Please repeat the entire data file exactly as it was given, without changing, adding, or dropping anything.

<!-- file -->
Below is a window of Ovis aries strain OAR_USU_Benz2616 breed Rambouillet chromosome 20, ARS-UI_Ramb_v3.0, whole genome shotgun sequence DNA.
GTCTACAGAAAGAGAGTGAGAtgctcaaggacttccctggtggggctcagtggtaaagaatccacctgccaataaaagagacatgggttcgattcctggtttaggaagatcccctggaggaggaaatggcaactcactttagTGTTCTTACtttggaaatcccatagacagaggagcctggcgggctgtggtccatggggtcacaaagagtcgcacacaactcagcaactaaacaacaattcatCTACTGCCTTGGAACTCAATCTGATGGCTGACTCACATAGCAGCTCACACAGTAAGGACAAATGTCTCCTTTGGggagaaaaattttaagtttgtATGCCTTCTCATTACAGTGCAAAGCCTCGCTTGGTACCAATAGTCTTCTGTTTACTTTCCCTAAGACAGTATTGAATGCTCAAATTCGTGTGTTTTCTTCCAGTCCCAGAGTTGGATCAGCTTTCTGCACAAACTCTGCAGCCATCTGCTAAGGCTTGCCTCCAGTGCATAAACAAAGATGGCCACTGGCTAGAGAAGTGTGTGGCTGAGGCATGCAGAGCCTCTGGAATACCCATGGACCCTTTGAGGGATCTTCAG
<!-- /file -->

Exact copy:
Below is a window of Ovis aries strain OAR_USU_Benz2616 breed Rambouillet chromosome 20, ARS-UI_Ramb_v3.0, whole genome shotgun sequence DNA.
GTCTACAGAAAGAGAGTGAGAtgctcaaggacttccctggtggggctcagtggtaaagaatccacctgccaataaaagagacatgggttcgattcctggtttaggaagatcccctggaggaggaaatggcaactcactttagTGTTCTTACtttggaaatcccatagacagaggagcctggcgggctgtggtccatggggtcacaaagagtcgcacacaactcagcaactaaacaacaattcatCTACTGCCTTGGAACTCAATCTGATGGCTGACTCACATAGCAGCTCACACAGTAAGGACAAATGTCTCCTTTGGggagaaaaattttaagtttgtATGCCTTCTCATTACAGTGCAAAGCCTCGCTTGGTACCAATAGTCTTCTGTTTACTTTCCCTAAGACAGTATTGAATGCTCAAATTCGTGTGTTTTCTTCCAGTCCCAGAGTTGGATCAGCTTTCTGCACAAACTCTGCAGCCATCTGCTAAGGCTTGCCTCCAGTGCATAAACAAAGATGGCCACTGGCTAGAGAAGTGTGTGGCTGAGGCATGCAGAGCCTCTGGAATACCCATGGACCCTTTGAGGGATCTTCAG